Another bereaved mother may feel completely different and that is okay. Individually, we need to determine what it is that helps us to cope—where and how do we feel the most peace? Despite what anyone else may think or say, we must continue to follow the road that leads us through our own individual journey of inner peace and healing.

The voyage of discovery comes from seeing things in a different way than you have ever before. Be open to new experiences and let your faith guide you. Within the first few days after the passing of my daughter, the puzzle pieces of her life began fitting together and I discovered many things that, believe it or not, I had not known about her prior to her death. I found worship journals, letters she had written to God only a few weeks before the accident, and countless other remarkable documents that made it all crystal clear. Deep down, her soul knew that her time would be short and Brooke was preparing for her journey Home. Strange things began to happen frequently that could only be explained as somehow being Brooke letting me know she was okay. The series of events I experienced led me on a spiritual journey in which I have traveled far to find peace and absolute faith in eternal life. I know for certain that death does not separate us from our loved ones. Although they are no longer with us in the physical realm, they live on spiritually. Through your faith in God, you, too, will find the strength and courage to overcome all of life’s adversities and carry on.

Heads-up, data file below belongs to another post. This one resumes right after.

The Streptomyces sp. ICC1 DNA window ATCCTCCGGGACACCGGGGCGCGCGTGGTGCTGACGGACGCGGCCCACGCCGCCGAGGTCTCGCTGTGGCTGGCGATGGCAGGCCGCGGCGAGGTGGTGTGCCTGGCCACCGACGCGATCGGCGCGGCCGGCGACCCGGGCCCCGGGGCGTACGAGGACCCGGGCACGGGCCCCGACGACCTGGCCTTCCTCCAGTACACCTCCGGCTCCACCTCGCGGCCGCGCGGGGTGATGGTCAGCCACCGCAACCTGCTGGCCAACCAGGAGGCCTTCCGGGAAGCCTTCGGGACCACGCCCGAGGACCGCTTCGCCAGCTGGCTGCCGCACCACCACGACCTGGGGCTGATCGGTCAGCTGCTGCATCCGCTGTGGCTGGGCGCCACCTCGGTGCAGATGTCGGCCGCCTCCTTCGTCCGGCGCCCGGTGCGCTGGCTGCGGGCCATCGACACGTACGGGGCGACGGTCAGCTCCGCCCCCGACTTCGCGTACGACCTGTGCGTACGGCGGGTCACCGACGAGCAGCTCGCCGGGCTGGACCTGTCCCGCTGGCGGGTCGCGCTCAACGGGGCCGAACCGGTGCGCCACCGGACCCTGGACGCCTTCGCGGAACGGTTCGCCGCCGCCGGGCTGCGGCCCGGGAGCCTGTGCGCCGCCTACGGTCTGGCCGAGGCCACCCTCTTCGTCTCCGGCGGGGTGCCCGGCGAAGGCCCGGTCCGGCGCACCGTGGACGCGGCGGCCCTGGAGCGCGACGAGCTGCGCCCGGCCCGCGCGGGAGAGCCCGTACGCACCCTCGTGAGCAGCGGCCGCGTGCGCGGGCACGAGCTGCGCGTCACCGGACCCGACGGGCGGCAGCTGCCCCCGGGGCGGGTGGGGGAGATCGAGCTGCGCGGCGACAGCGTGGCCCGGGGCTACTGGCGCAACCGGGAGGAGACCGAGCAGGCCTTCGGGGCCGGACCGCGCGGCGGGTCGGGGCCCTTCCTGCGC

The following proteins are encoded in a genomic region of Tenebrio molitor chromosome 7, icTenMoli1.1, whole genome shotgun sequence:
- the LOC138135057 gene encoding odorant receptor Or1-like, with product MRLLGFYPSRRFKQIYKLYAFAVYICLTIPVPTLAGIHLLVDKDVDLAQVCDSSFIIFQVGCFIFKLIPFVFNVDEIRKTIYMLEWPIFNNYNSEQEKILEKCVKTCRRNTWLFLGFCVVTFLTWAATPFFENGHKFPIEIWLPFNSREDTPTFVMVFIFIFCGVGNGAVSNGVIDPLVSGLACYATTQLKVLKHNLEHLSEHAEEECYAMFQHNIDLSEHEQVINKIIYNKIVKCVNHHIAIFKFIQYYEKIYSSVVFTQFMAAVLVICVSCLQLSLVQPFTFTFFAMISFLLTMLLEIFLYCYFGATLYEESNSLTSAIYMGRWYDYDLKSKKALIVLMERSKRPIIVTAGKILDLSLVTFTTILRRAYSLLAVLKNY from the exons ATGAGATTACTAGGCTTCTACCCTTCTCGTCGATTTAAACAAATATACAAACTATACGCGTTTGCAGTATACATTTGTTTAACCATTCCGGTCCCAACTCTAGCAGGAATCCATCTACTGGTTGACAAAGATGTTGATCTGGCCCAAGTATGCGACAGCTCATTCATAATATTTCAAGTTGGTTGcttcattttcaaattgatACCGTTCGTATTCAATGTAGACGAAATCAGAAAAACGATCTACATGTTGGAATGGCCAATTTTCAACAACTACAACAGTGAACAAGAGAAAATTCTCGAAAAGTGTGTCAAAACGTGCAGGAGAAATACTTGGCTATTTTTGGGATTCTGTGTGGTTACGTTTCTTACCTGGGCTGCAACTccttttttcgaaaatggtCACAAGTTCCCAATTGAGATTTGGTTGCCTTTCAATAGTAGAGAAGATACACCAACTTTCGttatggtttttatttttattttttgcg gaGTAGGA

I stay connected with Brooke by setting aside quiet time each day. During this time, I reach inside myself and feel our love and cherish the memories. This process has been huge in my healing. By simply closing my eyes and reaching deep within myself in an instant I can take myself to a moment with Brooke. I can sense the tremendous pleasure and feel our love and connection as I vividly relive the memory.

The loss of my daughter has changed my life forever, but our souls will always remain united. I have found peace and gained a better understanding of the meaning of life. I will make the most of my life and continue to grow and appreciate life with my other precious children. I find peace and comfort in knowing someday we will all be reunited again for eternity.

Life isn’t about waiting for the storm to pass;
it’s about learning to dance in the rain.

About the Author: Jennifer L. Scalise is a devoted, single mother who resides in St. Charles, Missouri with her two children, Blake (17) and Paige (8). After the accidental death of her 12-year-old daughter in 2009, Jennifer brought to life the Brooke Scalise Foundation, a nonprofit organization that has awarded over 50 church camp scholarships to a diverse group of youth in honor of Brooke. Alongside her efforts in building awareness regarding the dangers of traveling to third world countries, Scalise is an active member of Concerned Families for ATV Safety and continues to share her strength with others who have lost a loved one through various national and regional grief organizations. Prior to writing, Jennifer worked with the same fortune 500 company, FIS, as Vice President of Sales. Please feel free to contact Jennifer through her website.

Read Jennifer’s other articles:  Holiday memories of Brooke
Read poems by her son: A Brother Copes with Grief